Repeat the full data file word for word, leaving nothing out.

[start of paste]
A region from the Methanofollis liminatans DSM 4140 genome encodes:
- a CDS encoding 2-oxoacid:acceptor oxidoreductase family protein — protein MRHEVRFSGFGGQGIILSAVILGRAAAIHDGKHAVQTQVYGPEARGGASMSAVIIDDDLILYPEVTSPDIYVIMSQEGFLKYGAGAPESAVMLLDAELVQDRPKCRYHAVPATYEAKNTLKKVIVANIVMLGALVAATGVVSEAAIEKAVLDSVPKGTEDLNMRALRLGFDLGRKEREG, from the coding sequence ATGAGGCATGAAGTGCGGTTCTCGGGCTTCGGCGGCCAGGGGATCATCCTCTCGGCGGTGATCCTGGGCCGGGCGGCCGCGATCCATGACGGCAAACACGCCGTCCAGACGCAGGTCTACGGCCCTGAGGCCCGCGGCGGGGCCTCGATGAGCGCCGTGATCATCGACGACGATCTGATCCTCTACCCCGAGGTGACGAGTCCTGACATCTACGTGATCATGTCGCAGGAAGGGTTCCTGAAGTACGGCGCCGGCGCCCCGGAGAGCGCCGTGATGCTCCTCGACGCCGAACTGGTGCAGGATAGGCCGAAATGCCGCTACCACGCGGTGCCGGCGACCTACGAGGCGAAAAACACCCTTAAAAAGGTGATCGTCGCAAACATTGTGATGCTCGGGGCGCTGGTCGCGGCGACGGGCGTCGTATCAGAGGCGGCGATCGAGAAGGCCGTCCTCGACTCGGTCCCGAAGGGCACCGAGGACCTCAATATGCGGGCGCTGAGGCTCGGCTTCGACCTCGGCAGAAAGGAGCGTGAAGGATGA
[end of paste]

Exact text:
A region from the Methanofollis liminatans DSM 4140 genome encodes:
- a CDS encoding 2-oxoacid:acceptor oxidoreductase family protein — protein MRHEVRFSGFGGQGIILSAVILGRAAAIHDGKHAVQTQVYGPEARGGASMSAVIIDDDLILYPEVTSPDIYVIMSQEGFLKYGAGAPESAVMLLDAELVQDRPKCRYHAVPATYEAKNTLKKVIVANIVMLGALVAATGVVSEAAIEKAVLDSVPKGTEDLNMRALRLGFDLGRKEREG, from the coding sequence ATGAGGCATGAAGTGCGGTTCTCGGGCTTCGGCGGCCAGGGGATCATCCTCTCGGCGGTGATCCTGGGCCGGGCGGCCGCGATCCATGACGGCAAACACGCCGTCCAGACGCAGGTCTACGGCCCTGAGGCCCGCGGCGGGGCCTCGATGAGCGCCGTGATCATCGACGACGATCTGATCCTCTACCCCGAGGTGACGAGTCCTGACATCTACGTGATCATGTCGCAGGAAGGGTTCCTGAAGTACGGCGCCGGCGCCCCGGAGAGCGCCGTGATGCTCCTCGACGCCGAACTGGTGCAGGATAGGCCGAAATGCCGCTACCACGCGGTGCCGGCGACCTACGAGGCGAAAAACACCCTTAAAAAGGTGATCGTCGCAAACATTGTGATGCTCGGGGCGCTGGTCGCGGCGACGGGCGTCGTATCAGAGGCGGCGATCGAGAAGGCCGTCCTCGACTCGGTCCCGAAGGGCACCGAGGACCTCAATATGCGGGCGCTGAGGCTCGGCTTCGACCTCGGCAGAAAGGAGCGTGAAGGATGA